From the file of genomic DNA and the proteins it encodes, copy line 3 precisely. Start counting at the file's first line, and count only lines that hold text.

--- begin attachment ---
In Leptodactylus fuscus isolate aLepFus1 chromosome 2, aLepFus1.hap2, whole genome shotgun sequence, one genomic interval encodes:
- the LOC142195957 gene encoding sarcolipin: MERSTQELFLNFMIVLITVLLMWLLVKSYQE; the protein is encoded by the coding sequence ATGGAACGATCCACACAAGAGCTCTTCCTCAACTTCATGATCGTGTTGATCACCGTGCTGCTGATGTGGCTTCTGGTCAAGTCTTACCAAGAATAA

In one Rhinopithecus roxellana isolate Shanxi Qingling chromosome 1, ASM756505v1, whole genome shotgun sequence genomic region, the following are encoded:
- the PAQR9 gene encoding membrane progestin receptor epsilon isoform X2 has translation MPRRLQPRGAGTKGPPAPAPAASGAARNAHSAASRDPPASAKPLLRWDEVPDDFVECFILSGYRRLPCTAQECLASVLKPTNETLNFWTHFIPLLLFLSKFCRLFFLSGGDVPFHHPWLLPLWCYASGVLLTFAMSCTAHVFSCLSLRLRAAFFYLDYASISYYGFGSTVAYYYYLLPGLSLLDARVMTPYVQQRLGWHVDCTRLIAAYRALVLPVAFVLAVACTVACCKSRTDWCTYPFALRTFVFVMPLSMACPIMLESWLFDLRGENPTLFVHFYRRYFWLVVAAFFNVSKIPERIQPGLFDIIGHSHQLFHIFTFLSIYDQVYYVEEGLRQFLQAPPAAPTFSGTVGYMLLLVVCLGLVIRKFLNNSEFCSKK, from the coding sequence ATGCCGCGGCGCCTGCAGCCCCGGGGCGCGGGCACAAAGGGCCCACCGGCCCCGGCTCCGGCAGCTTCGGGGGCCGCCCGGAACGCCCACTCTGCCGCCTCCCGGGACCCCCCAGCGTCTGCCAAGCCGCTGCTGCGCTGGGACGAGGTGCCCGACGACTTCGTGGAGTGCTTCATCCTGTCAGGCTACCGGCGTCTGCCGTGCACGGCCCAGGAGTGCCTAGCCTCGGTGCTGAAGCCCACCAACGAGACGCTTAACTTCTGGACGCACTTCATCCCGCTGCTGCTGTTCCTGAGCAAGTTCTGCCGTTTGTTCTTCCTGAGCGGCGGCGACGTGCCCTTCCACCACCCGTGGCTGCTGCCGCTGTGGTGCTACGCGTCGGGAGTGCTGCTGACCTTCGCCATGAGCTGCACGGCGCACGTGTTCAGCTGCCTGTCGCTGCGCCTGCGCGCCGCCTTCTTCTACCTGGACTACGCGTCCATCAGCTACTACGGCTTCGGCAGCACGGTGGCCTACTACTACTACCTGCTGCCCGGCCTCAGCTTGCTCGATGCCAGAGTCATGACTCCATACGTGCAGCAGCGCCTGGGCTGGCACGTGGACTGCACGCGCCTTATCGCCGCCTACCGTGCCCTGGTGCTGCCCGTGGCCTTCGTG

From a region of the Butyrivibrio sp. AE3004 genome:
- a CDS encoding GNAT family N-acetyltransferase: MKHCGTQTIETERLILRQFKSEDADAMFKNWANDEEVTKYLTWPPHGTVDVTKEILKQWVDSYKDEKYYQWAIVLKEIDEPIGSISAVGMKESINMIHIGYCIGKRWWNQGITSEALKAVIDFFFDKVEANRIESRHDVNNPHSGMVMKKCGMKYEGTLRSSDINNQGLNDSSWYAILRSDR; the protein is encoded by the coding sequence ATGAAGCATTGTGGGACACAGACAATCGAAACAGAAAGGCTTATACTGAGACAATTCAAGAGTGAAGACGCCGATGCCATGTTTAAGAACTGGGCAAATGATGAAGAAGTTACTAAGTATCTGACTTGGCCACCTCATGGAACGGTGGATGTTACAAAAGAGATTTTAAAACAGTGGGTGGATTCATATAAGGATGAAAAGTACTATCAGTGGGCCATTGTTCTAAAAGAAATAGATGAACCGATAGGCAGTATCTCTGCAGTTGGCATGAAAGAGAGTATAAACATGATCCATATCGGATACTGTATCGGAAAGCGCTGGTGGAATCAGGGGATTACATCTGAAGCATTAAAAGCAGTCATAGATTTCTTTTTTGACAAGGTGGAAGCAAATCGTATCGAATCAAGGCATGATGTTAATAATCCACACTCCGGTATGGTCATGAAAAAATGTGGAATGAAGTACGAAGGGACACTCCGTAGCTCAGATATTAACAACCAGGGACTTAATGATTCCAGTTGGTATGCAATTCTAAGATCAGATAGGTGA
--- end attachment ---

In one Rhinopithecus roxellana isolate Shanxi Qingling chromosome 1, ASM756505v1, whole genome shotgun sequence genomic region, the following are encoded: